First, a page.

Mary hadn’t been aware of the need for this pleasure zone in her life. When she was able to see and manage it, life became better for her and for those depending on her.

Why Should You Understand Your Pleasure Zones?
Here’s the question I get asked the most: Why should I understand my pleasure zones, Dr. Doug? Well, I want to address this early on in the book. You’re about to take a journey over the next several pages as we discuss your very important pleasure zones – why should you embark on it? Let’s just talk about a few of the reasons.

Relationships
We’re in relationships with numerous individuals during our lives, including our spouse, parents, neighbors, friends, co-workers, acquaintances, and others we see on a semi-regular basis. Now most of us don’t think about our power to make these people’s lives better or worse. Actually, if we’re honest with ourselves, rarely do we even contemplate how we affect them.

Yet we do. Take my clients, for example: They fly from all over the world to come see me and the team of therapists who work beside me. I impact their lives while they’re with me and hopefully long after our meetings. If I’m not living in my pleasure zones, several things can happen:

  • I can get resentful about being at the office.
  • I can look for ways to cut things shorter with my clients than I need to.
  • I can lack focus, which provides a poorer quality of service.
  • My creativity can suffer, limiting solutions for my clients.
  • I can act short with both my clients and my staff.

All of this could leave the emotional environment at my office tense instead of pleasant. Even if you’re smart and aware of pleasure zones, by not applying them, you can negatively affect your relationships.

Apply this notion to your home. If as a parent you’re less aware or focused on your children’s world, you may tolerate their existence instead of celebrating them – doing just another math-homework problem or science project. Also, as a spouse, if you’re outside of your pleasure zones, you’re less fun to be with or talk to.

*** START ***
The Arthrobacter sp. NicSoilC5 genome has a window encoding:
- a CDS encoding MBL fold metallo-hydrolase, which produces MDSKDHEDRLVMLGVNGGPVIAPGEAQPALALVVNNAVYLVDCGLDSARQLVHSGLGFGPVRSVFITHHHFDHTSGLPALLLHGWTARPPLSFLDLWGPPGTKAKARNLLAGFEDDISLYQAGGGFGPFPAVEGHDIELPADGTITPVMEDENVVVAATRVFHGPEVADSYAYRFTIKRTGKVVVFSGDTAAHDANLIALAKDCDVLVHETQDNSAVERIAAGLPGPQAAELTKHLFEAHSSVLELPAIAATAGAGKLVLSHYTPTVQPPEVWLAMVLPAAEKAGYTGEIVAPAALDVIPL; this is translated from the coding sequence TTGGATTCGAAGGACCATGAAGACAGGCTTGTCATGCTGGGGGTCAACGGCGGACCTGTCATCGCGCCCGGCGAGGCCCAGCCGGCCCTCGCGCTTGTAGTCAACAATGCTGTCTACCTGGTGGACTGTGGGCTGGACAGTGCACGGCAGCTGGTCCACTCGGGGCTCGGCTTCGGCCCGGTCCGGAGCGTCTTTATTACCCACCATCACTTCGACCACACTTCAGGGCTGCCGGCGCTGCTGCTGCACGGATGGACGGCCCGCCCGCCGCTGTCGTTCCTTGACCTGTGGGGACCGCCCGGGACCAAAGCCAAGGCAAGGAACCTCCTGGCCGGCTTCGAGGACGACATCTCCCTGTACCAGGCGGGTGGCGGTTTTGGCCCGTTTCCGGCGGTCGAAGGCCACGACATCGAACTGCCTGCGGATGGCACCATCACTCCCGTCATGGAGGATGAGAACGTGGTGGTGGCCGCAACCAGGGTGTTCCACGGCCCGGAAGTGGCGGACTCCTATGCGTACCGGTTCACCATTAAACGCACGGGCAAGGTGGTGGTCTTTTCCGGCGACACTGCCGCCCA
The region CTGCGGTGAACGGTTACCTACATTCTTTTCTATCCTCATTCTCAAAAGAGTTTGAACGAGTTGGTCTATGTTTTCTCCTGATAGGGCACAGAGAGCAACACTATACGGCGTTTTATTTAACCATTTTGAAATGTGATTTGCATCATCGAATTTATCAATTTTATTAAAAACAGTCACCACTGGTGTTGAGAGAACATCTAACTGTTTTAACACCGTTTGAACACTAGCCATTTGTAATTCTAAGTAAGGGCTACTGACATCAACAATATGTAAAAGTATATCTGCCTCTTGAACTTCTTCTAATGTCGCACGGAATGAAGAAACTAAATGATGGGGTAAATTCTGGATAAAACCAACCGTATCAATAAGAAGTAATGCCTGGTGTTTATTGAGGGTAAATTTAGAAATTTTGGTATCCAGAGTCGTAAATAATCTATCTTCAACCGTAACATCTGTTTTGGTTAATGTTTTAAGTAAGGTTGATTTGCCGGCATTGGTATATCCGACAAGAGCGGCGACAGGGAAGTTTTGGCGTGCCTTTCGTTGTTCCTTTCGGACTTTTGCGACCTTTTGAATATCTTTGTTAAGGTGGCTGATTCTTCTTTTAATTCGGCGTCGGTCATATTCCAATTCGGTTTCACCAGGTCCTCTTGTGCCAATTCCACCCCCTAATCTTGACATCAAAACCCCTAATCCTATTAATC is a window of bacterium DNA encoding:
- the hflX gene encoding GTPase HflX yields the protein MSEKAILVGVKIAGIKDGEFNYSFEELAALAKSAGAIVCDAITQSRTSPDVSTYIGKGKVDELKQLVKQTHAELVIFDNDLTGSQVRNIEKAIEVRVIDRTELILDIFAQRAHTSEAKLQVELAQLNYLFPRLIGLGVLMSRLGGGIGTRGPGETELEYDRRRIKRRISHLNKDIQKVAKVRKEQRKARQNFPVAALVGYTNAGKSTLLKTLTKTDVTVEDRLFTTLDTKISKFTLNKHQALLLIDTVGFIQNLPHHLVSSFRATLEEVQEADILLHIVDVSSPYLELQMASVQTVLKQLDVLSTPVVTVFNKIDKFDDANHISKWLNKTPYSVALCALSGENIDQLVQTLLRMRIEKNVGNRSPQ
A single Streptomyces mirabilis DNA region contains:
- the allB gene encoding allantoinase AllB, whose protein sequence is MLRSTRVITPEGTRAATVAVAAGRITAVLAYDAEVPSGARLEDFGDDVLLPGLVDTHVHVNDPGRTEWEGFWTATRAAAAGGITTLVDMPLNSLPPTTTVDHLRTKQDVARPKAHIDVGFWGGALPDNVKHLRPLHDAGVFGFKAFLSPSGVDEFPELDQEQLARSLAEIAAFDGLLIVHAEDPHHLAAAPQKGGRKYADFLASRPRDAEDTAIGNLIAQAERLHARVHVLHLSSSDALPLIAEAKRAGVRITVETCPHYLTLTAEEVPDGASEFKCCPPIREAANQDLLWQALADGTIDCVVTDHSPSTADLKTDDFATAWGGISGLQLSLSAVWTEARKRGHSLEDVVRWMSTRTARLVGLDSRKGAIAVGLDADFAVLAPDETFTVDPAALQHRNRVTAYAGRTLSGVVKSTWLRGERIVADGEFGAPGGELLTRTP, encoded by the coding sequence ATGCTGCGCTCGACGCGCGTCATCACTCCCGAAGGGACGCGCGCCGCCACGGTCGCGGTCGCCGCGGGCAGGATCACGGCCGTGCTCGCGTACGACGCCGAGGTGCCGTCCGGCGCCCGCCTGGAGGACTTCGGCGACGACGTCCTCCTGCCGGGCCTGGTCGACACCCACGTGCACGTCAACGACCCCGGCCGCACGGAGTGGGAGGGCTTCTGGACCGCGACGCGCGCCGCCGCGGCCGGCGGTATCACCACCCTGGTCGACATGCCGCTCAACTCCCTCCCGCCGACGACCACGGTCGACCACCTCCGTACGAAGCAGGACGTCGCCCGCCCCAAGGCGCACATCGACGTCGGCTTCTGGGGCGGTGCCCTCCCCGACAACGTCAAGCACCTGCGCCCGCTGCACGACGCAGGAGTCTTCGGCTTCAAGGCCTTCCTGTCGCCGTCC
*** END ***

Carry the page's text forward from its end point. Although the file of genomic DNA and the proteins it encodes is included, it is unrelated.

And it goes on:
Because you’re outside your pleasure zones, you can get extremely selfish. You’re less likely to be “part of the team” around the house when there are things that need to be done. You’re more apt to be critical of your partner and focus on what he or she isn’t doing. Most of us who’ve been married for a while know what it’s like when our spouse is outside of their pleasure zone – and it’s usually not good.

Work
Many of us are working day in and day out. When we’re not in our pleasure zone, our job is definitely impacted. Meeting deadlines can seem depressing, instead of challenging and rewarding. Our “good” boss might somehow turn out to be less likable when we’re out of our pleasure zone.

I know one man who was so far outside of it that he actually snapped at his boss and the other people on his team. This not only impacted his work relationships, it also got him fired!

Your ability to creatively communicate and solve problems can get also jammed. Your productivity decreases, which doesn’t help the way you feel about yourself. Although there are many great reasons to embrace your unique pleasure zones, being productive and enjoying your work is a good enough one. I know that when I stay in my zone, I get more book and conference ideas. As I manage the unseen power of pleasure, my productivity goes through the roof. I know when I’m “pleasure zoning” because I’m able to keep things growing positively in my office – it’s great!

Yourself
One of the best reasons to stay in your unique pleasure zone is for your own sake. You have to value and celebrate yourself regularly. You exist in a limited time and space for pleasure. When you abandon yourself and live outside your primary pleasure zones, you are impacted. You feel physically less vibrant and healthy, and you lose some of your perkiness. Emotionally, you’re prone to becoming more pessimistic.

I think to some degree we each innately see the world more positively or negatively. My wife would rate me as a 12 on an optimism scale of 1 to 10. I love life! Problems are challenges that lead to rewards; failure is temporary, if it’s real at all . . . and so on. Yet if I abandon my pleasure zones, my level of optimism drops significantly.

I begin to ask questions: Why bother? Why push so hard? Why not sell everything and live in the mountains? The crazy, pessimistic thoughts begin coming in because I’m living outside of my pleasure zone. My mental sharpness, wit, and humor also are impacted. I generally don’t feel good about myself or my life, relationships, work, family, or projects.

Acceptance
Your pleasure zones are unique to you. I hope that by now you’re at least seeing their power. You’re created for pleasure, and as you realize this, it can change you life.

This excerpt is taken from the book The Power of Pleasure, by Douglas Weiss, Ph.D.. It is published by Hay House (May 2007) and available at all bookstores or online at: www.hayhouse.com